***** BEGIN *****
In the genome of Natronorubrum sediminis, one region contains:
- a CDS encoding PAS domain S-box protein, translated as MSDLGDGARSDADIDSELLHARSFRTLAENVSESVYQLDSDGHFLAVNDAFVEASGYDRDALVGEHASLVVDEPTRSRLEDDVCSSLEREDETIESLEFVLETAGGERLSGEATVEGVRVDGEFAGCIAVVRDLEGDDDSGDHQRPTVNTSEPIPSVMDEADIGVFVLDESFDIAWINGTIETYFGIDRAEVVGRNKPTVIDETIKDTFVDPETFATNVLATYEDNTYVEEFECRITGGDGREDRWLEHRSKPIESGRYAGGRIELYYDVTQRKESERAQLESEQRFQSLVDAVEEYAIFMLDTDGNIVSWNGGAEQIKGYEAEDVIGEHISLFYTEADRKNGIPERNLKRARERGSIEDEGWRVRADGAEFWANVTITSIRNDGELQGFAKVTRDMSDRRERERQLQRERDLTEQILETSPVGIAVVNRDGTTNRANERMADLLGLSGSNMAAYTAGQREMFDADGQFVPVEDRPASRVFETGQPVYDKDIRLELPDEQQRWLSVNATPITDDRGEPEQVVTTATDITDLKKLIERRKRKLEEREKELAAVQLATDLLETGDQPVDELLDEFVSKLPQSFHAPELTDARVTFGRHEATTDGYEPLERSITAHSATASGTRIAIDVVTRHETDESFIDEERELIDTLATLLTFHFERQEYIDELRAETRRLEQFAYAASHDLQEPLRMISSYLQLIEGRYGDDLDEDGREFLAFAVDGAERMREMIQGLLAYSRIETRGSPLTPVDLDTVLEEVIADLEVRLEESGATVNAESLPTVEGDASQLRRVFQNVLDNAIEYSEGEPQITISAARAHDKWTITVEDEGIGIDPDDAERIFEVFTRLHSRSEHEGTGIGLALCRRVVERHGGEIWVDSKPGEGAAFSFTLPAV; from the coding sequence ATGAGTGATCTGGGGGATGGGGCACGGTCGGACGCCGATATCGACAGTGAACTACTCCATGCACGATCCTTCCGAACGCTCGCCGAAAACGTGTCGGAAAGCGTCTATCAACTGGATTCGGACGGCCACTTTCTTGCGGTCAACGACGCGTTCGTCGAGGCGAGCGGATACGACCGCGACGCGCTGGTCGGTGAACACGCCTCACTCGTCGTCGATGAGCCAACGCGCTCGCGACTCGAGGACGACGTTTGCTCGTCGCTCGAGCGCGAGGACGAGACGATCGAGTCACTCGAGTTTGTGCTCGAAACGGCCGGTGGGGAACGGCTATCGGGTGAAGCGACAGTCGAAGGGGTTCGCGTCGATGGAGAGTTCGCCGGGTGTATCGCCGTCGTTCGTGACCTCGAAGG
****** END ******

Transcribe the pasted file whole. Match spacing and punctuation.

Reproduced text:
In the genome of Natronorubrum sediminis, one region contains:
- a CDS encoding PAS domain S-box protein, translated as MSDLGDGARSDADIDSELLHARSFRTLAENVSESVYQLDSDGHFLAVNDAFVEASGYDRDALVGEHASLVVDEPTRSRLEDDVCSSLEREDETIESLEFVLETAGGERLSGEATVEGVRVDGEFAGCIAVVRDLEGDDDSGDHQRPTVNTSEPIPSVMDEADIGVFVLDESFDIAWINGTIETYFGIDRAEVVGRNKPTVIDETIKDTFVDPETFATNVLATYEDNTYVEEFECRITGGDGREDRWLEHRSKPIESGRYAGGRIELYYDVTQRKESERAQLESEQRFQSLVDAVEEYAIFMLDTDGNIVSWNGGAEQIKGYEAEDVIGEHISLFYTEADRKNGIPERNLKRARERGSIEDEGWRVRADGAEFWANVTITSIRNDGELQGFAKVTRDMSDRRERERQLQRERDLTEQILETSPVGIAVVNRDGTTNRANERMADLLGLSGSNMAAYTAGQREMFDADGQFVPVEDRPASRVFETGQPVYDKDIRLELPDEQQRWLSVNATPITDDRGEPEQVVTTATDITDLKKLIERRKRKLEEREKELAAVQLATDLLETGDQPVDELLDEFVSKLPQSFHAPELTDARVTFGRHEATTDGYEPLERSITAHSATASGTRIAIDVVTRHETDESFIDEERELIDTLATLLTFHFERQEYIDELRAETRRLEQFAYAASHDLQEPLRMISSYLQLIEGRYGDDLDEDGREFLAFAVDGAERMREMIQGLLAYSRIETRGSPLTPVDLDTVLEEVIADLEVRLEESGATVNAESLPTVEGDASQLRRVFQNVLDNAIEYSEGEPQITISAARAHDKWTITVEDEGIGIDPDDAERIFEVFTRLHSRSEHEGTGIGLALCRRVVERHGGEIWVDSKPGEGAAFSFTLPAV; from the coding sequence ATGAGTGATCTGGGGGATGGGGCACGGTCGGACGCCGATATCGACAGTGAACTACTCCATGCACGATCCTTCCGAACGCTCGCCGAAAACGTGTCGGAAAGCGTCTATCAACTGGATTCGGACGGCCACTTTCTTGCGGTCAACGACGCGTTCGTCGAGGCGAGCGGATACGACCGCGACGCGCTGGTCGGTGAACACGCCTCACTCGTCGTCGATGAGCCAACGCGCTCGCGACTCGAGGACGACGTTTGCTCGTCGCTCGAGCGCGAGGACGAGACGATCGAGTCACTCGAGTTTGTGCTCGAAACGGCCGGTGGGGAACGGCTATCGGGTGAAGCGACAGTCGAAGGGGTTCGCGTCGATGGAGAGTTCGCCGGGTGTATCGCCGTCGTTCGTGACCTCGAAGG